“assert that [it had] searched all locations likely
to contain responsive documents.” Huntington
I, 2017 WL 211301, at *5-6 (quoting Bartko v.
DOJ, 167 F.Supp.3d 55, 64 (D.D.C. 2016)). Second, the
“description of [Defendant's] search lack[ed] the
requisite specificity” because it did “not
constitute ‘[a] reasonably detailed' description of
‘the type of search performed.'” Id.
at *7 (quoting Oglesby v. Dep't of Army, 920
F.2d 57, 68 (D.C. Cir. 1990)). The descriptions omitted,
inter alia, how many laptops and emails were
searched, why the locations searched were chosen, and why no
paper files had responsive records. Id. Finally, the
Court determined that Defendant should have searched the
records of the Patent Trial and Appeal Board (PTAB) Chief
Judges given evidence suggesting that these judges would have
responsive records. Id. at *10.
its withholding, the USPTO initially asserted Exemption 5
with respect to 49 documents. See Def. Mot. at 21;
Heaton Decl., ¶ 55. The Court upheld Defendant's
reliance on this exemption. Huntington I, 2017 WL
211301, at *11.
granting and partially denying these first motions for
summary judgment, the Court ordered Defendant to: (1) fix the
facial deficiency regarding its description of its search,
(2) describe its search in further detail, and (3) search the
PTAB Chief Judges' records. In response, the USPTO has
cured the facial deficiency, explained in more detail the
search of various offices, and searched the PTAB Chief
Judges' records. Contending that it has carried out the
Court's Order and thus fully complied with FOIA,
Defendant renews its Motion for Summary Judgment.
See ECF No. 22 (Defendant's Second Motion for
Summary Judgment). Believing that Defendant's search
remains inadequate and that a certain record is still
improperly withheld, Huntington renews his Cross-Motion.
See ECF No. 23-1 (Plaintiff's Second Motion for
Summary Judgment). Both are now ripe.
judgment may be granted if “the movant shows that there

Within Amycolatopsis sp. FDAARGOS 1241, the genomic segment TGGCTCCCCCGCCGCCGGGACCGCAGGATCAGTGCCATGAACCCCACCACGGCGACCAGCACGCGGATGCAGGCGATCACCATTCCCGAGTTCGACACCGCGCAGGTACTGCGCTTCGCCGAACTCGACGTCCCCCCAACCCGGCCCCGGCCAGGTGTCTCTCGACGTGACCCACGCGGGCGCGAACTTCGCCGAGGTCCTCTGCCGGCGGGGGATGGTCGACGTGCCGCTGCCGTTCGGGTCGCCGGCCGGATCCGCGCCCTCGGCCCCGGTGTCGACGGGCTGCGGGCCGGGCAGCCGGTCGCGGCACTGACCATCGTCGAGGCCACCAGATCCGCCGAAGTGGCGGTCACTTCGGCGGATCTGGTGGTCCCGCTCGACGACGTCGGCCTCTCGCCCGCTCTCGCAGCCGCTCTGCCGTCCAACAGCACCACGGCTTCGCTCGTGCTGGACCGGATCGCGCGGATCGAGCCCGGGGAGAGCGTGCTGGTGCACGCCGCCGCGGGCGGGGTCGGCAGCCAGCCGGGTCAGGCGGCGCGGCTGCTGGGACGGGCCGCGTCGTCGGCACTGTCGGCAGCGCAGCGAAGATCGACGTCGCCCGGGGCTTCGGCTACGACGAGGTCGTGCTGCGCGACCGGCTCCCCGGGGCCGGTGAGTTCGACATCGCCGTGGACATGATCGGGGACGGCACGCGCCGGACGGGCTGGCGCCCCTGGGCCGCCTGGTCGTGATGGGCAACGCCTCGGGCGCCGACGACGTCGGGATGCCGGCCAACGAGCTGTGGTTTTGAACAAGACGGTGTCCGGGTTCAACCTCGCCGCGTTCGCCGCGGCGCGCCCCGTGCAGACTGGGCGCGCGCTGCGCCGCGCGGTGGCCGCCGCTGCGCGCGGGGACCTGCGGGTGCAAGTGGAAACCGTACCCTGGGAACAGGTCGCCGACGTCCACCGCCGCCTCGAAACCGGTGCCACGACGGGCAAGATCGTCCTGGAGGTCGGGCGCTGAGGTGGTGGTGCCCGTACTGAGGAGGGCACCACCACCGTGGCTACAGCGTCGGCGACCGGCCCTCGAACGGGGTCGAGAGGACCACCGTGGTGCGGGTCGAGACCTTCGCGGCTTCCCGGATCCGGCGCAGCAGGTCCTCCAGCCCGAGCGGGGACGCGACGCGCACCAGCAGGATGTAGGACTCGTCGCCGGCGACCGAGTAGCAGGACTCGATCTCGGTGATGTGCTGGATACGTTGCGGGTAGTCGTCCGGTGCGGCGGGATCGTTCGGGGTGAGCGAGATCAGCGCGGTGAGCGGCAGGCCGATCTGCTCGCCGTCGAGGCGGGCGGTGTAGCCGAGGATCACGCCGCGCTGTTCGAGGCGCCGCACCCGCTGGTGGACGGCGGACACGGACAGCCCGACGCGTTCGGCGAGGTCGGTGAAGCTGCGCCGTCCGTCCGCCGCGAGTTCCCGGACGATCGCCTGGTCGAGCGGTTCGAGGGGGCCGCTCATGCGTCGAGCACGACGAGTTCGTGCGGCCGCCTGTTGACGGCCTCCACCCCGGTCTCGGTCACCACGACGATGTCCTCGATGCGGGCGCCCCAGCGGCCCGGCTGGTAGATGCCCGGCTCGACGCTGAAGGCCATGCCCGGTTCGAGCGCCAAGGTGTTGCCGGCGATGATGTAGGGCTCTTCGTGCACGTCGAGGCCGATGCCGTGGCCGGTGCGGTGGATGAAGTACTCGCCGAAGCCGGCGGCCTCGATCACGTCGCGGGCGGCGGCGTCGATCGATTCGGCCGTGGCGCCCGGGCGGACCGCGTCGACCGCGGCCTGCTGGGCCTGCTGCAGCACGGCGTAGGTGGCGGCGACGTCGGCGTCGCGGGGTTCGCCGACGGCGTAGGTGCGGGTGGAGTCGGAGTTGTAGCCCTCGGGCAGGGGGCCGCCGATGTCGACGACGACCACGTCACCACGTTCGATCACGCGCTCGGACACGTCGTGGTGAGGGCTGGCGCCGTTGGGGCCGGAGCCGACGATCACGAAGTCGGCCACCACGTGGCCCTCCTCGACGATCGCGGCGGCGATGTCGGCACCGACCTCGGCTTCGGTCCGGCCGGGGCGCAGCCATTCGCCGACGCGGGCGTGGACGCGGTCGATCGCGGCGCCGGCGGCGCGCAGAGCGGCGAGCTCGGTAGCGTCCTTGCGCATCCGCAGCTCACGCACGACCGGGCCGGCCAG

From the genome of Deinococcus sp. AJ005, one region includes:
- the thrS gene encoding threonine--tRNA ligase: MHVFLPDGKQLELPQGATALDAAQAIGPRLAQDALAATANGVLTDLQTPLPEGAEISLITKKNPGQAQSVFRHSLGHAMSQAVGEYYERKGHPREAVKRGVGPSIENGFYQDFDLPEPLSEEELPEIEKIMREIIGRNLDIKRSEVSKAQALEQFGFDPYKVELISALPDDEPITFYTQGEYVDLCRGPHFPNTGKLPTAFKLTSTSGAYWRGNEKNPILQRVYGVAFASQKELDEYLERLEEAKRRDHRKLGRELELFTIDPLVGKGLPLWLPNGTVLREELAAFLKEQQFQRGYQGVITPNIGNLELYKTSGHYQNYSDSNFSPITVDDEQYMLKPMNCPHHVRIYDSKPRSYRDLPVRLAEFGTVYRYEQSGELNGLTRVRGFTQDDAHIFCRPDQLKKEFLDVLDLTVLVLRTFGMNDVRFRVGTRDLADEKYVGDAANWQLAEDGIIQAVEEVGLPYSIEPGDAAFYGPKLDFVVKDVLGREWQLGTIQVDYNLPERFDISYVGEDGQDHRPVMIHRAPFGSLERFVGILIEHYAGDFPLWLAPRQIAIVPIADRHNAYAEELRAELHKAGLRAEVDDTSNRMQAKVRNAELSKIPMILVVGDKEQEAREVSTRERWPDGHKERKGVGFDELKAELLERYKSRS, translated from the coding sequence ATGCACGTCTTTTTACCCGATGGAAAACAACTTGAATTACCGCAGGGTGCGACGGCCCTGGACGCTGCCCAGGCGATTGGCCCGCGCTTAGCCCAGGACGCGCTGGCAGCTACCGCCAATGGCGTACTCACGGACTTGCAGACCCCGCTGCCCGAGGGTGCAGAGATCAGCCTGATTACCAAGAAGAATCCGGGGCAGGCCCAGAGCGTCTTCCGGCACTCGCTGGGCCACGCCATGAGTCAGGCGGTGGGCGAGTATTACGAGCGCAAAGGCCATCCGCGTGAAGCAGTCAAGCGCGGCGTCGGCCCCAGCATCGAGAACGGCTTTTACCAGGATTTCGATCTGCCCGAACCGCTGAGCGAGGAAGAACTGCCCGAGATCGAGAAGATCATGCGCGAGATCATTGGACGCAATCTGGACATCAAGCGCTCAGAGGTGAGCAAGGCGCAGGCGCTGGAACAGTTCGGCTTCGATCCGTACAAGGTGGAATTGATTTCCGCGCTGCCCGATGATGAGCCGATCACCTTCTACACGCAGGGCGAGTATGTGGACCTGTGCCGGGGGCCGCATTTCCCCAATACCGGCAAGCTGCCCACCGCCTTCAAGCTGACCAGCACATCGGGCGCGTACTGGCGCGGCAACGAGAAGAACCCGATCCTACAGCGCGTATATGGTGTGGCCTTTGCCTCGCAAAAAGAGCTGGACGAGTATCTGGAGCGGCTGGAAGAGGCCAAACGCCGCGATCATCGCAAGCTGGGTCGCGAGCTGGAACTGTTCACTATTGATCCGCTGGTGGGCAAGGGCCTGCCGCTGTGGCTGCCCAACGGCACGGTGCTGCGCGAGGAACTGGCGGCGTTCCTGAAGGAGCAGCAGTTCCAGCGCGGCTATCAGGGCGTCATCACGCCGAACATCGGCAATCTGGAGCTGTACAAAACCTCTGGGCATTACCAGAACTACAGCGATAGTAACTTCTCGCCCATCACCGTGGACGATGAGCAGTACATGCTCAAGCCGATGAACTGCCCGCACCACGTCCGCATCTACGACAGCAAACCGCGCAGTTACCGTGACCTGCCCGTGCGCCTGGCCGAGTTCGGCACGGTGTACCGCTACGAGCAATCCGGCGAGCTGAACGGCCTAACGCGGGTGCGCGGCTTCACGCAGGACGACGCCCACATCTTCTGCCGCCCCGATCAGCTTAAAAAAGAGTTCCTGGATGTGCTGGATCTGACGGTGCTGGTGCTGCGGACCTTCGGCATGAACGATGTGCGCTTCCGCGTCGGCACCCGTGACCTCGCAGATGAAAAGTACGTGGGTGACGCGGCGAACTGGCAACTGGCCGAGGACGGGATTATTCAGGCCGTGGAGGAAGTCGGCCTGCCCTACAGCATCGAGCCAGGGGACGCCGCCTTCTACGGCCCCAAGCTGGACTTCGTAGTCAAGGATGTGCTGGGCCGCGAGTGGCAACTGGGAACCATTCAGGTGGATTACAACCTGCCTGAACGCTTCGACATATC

is no genuine dispute as to any material fact and the movant
is entitled to judgment as a matter of law.”
Fed.R.Civ.P. 56(a). A fact is “material” if it is
capable of affecting the substantive outcome of the
litigation. See Anderson v. Liberty Lobby, Inc., 477
U.S. 242, 248 (1986). A dispute is “genuine” if
the evidence is such that a reasonable jury could return a
verdict for the nonmoving party. See Scott v.
Harris, 550 U.S. 372, 380 (2007); Liberty
Lobby, 477 U.S. at 248. “A party asserting that a
fact cannot be or is genuinely disputed must support the
assertion” by “citing to particular parts of
materials in the record” or “showing that the
materials cited do not establish the absence or presence of a
genuine dispute, or that an adverse party cannot produce
admissible evidence to support the fact.” Fed.R.Civ.P.
56(c)(1). The moving party bears the burden of demonstrating
the absence of a genuine issue of material fact. See
Celotex Corp. v. Catrett, 477 U.S. 317, 323 (1986). In
the event of conflicting evidence on a material issue, the
Court is to construe the conflicting evidence in the light
most favorable to the non-moving party. See Sample v.
Bureau of Prisons, 466 F.3d 1086, 1087 (D.C. Cir. 2006).
cases typically and appropriately are decided on motions for
summary judgment. See Brayton v. Office of U.S. Trade
Rep., 641 F.3d 521, 527 (D.C. Cir. 2011). In a FOIA
case, a court may grant summary judgment based solely on
information provided in an agency's affidavits or
declarations when they “describe the justifications for
nondisclosure with reasonably specific detail, demonstrate
that the information withheld logically falls within the
claimed exemption, and are not controverted by either
contrary evidence in the record nor by evidence of agency bad
faith.” Larson v. Dep't of State, 565 F.3d
857, 862 (D.C. Cir. 2009) (citation omitted). “Unlike
the review of other agency action that must be upheld if
supported by substantial evidence and not arbitrary or
capricious, the FOIA expressly places the burden ‘on
the agency to sustain its action' and directs the
district courts to ‘determine the matter de
novo.'” DOJ v. Reporters Comm. for Freedom of
the Press, 489 U.S. 749, 755 (1989) (quoting 5 U.S.C.
some similarity to the last round of briefing, the disputes
here center on: (1) the adequacy of the USPTO's search
for responsive records, and (2) the validity of its
withholding of one ...